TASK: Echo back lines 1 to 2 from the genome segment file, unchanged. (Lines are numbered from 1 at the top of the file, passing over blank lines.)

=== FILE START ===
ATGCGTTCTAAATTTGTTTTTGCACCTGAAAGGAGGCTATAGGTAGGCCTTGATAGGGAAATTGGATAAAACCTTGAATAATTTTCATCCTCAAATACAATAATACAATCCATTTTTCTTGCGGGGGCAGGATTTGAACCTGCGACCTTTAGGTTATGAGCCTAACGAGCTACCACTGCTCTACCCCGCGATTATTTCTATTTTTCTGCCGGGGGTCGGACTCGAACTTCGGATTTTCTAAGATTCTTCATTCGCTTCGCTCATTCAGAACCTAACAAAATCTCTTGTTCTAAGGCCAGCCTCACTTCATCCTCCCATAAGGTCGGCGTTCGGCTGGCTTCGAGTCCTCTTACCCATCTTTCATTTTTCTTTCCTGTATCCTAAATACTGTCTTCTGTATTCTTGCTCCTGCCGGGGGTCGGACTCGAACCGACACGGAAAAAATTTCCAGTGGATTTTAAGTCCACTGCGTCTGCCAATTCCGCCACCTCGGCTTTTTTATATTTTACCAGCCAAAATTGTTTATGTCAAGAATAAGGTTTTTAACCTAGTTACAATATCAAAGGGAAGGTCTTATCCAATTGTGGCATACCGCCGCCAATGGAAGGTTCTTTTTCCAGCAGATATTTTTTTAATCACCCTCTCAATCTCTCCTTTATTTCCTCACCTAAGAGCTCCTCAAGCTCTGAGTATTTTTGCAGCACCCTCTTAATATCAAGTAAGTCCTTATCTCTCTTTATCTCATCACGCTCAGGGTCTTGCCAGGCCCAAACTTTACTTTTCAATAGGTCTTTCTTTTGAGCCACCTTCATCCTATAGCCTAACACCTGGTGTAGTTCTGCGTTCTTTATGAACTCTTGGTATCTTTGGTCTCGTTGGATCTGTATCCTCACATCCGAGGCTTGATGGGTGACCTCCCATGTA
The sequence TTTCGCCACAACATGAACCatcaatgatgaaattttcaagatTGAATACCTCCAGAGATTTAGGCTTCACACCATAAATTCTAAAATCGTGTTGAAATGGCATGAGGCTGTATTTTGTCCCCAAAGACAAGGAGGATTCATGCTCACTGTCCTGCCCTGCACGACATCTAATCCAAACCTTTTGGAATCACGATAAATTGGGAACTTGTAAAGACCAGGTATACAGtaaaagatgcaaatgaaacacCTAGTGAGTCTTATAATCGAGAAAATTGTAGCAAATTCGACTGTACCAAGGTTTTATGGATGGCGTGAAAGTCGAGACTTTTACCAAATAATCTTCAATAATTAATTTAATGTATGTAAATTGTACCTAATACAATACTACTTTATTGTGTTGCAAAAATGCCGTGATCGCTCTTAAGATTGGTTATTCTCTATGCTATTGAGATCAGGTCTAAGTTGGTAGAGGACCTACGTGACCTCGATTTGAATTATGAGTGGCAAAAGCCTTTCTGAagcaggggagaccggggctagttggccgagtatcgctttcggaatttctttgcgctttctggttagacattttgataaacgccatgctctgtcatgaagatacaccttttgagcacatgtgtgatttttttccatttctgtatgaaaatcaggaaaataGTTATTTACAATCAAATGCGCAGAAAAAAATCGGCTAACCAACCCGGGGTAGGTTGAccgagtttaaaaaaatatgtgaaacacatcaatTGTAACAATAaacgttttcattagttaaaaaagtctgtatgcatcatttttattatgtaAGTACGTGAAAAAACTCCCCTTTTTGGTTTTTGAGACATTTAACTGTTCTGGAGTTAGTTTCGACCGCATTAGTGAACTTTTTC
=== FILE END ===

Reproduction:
ATGCGTTCTAAATTTGTTTTTGCACCTGAAAGGAGGCTATAGGTAGGCCTTGATAGGGAAATTGGATAAAACCTTGAATAATTTTCATCCTCAAATACAATAATACAATCCATTTTTCTTGCGGGGGCAGGATTTGAACCTGCGACCTTTAGGTTATGAGCCTAACGAGCTACCACTGCTCTACCCCGCGATTATTTCTATTTTTCTGCCGGGGGTCGGACTCGAACTTCGGATTTTCTAAGATTCTTCATTCGCTTCGCTCATTCAGAACCTAACAAAATCTCTTGTTCTAAGGCCAGCCTCACTTCATCCTCCCATAAGGTCGGCGTTCGGCTGGCTTCGAGTCCTCTTACCCATCTTTCATTTTTCTTTCCTGTATCCTAAATACTGTCTTCTGTATTCTTGCTCCTGCCGGGGGTCGGACTCGAACCGACACGGAAAAAATTTCCAGTGGATTTTAAGTCCACTGCGTCTGCCAATTCCGCCACCTCGGCTTTTTTATATTTTACCAGCCAAAATTGTTTATGTCAAGAATAAGGTTTTTAACCTAGTTACAATATCAAAGGGAAGGTCTTATCCAATTGTGGCATACCGCCGCCAATGGAAGGTTCTTTTTCCAGCAGATATTTTTTTAATCACCCTCTCAATCTCTCCTTTATTTCCTCACCTAAGAGCTCCTCAAGCTCTGAGTATTTTTGCAGCACCCTCTTAATATCAAGTAAGTCCTTATCTCTCTTTATCTCATCACGCTCAGGGTCTTGCCAGGCCCAAACTTTACTTTTCAATAGGTCTTTCTTTTGAGCCACCTTCATCCTATAGCCTAACACCTGGTGTAGTTCTGCGTTCTTTATGAACTCTTGGTATCTTTGGTCTCGTTGGATCTGTATCCTCACATCCGAGGCTTGATGGGTGACCTCCCATGTA
The sequence TTTCGCCACAACATGAACCatcaatgatgaaattttcaagatTGAATACCTCCAGAGATTTAGGCTTCACACCATAAATTCTAAAATCGTGTTGAAATGGCATGAGGCTGTATTTTGTCCCCAAAGACAAGGAGGATTCATGCTCACTGTCCTGCCCTGCACGACATCTAATCCAAACCTTTTGGAATCACGATAAATTGGGAACTTGTAAAGACCAGGTATACAGtaaaagatgcaaatgaaacacCTAGTGAGTCTTATAATCGAGAAAATTGTAGCAAATTCGACTGTACCAAGGTTTTATGGATGGCGTGAAAGTCGAGACTTTTACCAAATAATCTTCAATAATTAATTTAATGTATGTAAATTGTACCTAATACAATACTACTTTATTGTGTTGCAAAAATGCCGTGATCGCTCTTAAGATTGGTTATTCTCTATGCTATTGAGATCAGGTCTAAGTTGGTAGAGGACCTACGTGACCTCGATTTGAATTATGAGTGGCAAAAGCCTTTCTGAagcaggggagaccggggctagttggccgagtatcgctttcggaatttctttgcgctttctggttagacattttgataaacgccatgctctgtcatgaagatacaccttttgagcacatgtgtgatttttttccatttctgtatgaaaatcaggaaaataGTTATTTACAATCAAATGCGCAGAAAAAAATCGGCTAACCAACCCGGGGTAGGTTGAccgagtttaaaaaaatatgtgaaacacatcaatTGTAACAATAaacgttttcattagttaaaaaagtctgtatgcatcatttttattatgtaAGTACGTGAAAAAACTCCCCTTTTTGGTTTTTGAGACATTTAACTGTTCTGGAGTTAGTTTCGACCGCATTAGTGAACTTTTTC